Veterinary student competence and confidence in calving cows after simulator training in a blended learning approach

Orr, Jayne (2023) Veterinary student competence and confidence in calving cows after simulator training in a blended learning approach. MVM(R) thesis, University of Glasgow.

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New veterinary graduates are challenged by problem calvings often presenting as emergencies out of hours when support might not be readily on hand despite veterinary accrediting bodies stating that calving a cow is a day one competence. Simulation has been increasingly used in veterinary education and there are numerous reports of its success. Integrating simulation into the curriculum using a blended approach with online material has more limited evidence within the literature. The main aim of this study was to explore whether student confidence levels (CL) and competence (CO) in calving cows are enhanced by a blended learning approach.

Over three academic study years, 347 eligible fourth year veterinary students were allocated to one of four teaching groups: lectures only (LEC, n = 60) computer assisted learning (CAL, n = 59), calving model simulator (SIM, n = 96) and CAL&SIM (n = 85). Students were asked to complete a questionnaire (before and after teaching) and were also assessed in a formative calving OSCE.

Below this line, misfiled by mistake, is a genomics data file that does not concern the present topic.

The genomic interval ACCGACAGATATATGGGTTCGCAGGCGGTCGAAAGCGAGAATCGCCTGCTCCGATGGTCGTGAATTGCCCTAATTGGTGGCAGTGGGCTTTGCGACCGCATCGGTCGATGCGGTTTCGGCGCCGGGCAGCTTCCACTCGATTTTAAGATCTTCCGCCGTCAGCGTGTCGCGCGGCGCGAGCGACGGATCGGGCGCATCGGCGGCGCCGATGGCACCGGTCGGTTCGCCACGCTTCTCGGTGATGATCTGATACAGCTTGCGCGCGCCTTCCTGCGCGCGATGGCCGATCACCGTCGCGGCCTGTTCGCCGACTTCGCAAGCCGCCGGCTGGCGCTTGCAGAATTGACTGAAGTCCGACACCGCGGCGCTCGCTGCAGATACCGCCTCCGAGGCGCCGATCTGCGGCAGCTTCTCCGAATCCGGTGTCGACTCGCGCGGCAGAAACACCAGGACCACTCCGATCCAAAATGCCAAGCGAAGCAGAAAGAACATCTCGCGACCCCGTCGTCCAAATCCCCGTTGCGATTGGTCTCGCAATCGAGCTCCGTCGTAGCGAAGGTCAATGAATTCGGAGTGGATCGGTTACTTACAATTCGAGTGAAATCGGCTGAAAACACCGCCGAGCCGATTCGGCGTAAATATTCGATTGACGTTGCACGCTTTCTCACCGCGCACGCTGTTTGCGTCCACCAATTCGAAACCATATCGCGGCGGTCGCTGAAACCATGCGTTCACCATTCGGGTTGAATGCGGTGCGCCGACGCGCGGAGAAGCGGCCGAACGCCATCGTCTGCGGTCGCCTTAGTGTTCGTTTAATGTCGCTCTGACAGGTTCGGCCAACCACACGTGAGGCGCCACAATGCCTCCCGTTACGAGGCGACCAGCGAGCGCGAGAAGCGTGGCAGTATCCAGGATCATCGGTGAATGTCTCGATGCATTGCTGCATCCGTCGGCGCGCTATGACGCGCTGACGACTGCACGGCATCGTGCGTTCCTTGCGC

For CL, students self-rated with higher confidence after exposure to the SIM (42.3, 95% CI 40.9 – 43.8) alone or blended with the CAL (44.3, 95% CI 42.8 – 45.7) when compared to both the LEC (33.3, 95% CI 31.2 – 35.5) and CAL (35.4, 95% CI 33.5 – 37.4). Multiple logistic regression identified teaching group as influencing overall CL after teaching. For CO, the proportion of pass and excellent students in the LEC teaching group (40%) was lower compared to all other teaching groups (CAL 73%, SIM 84%, CAL&SIM 87%). Regression identified that teaching group and OSCE assessor influenced OSCE pass rates.

In conclusion, the implementation of a SIM as part of a blended learning approach when teaching students how to calve cows has a very positive impact on self-assessed student confidence and on competence assessed by a formative OSCE exam.

Item Type: Thesis (MVM(R))
Qualification Level: Masters
Subjects: L Education > LC Special aspects of education > LC5201 Education extension. Adult education. Continuing education
S Agriculture > SF Animal culture > SF600 Veterinary Medicine
Colleges/Schools: College of Medical Veterinary and Life Sciences > School of Biodiversity, One Health & Veterinary Medicine
Supervisor's Name: Mihm Carmichael, Dr. Monika and Kelly, Dr. Rob
Date of Award: 2023
Depositing User: Theses Team
Unique ID: glathesis:2023-83619
Copyright: Copyright of this thesis is held by the author.
Date Deposited: 31 May 2023 11:22
Last Modified: 31 May 2023 15:40
Thesis DOI: 10.5525/gla.thesis.83619

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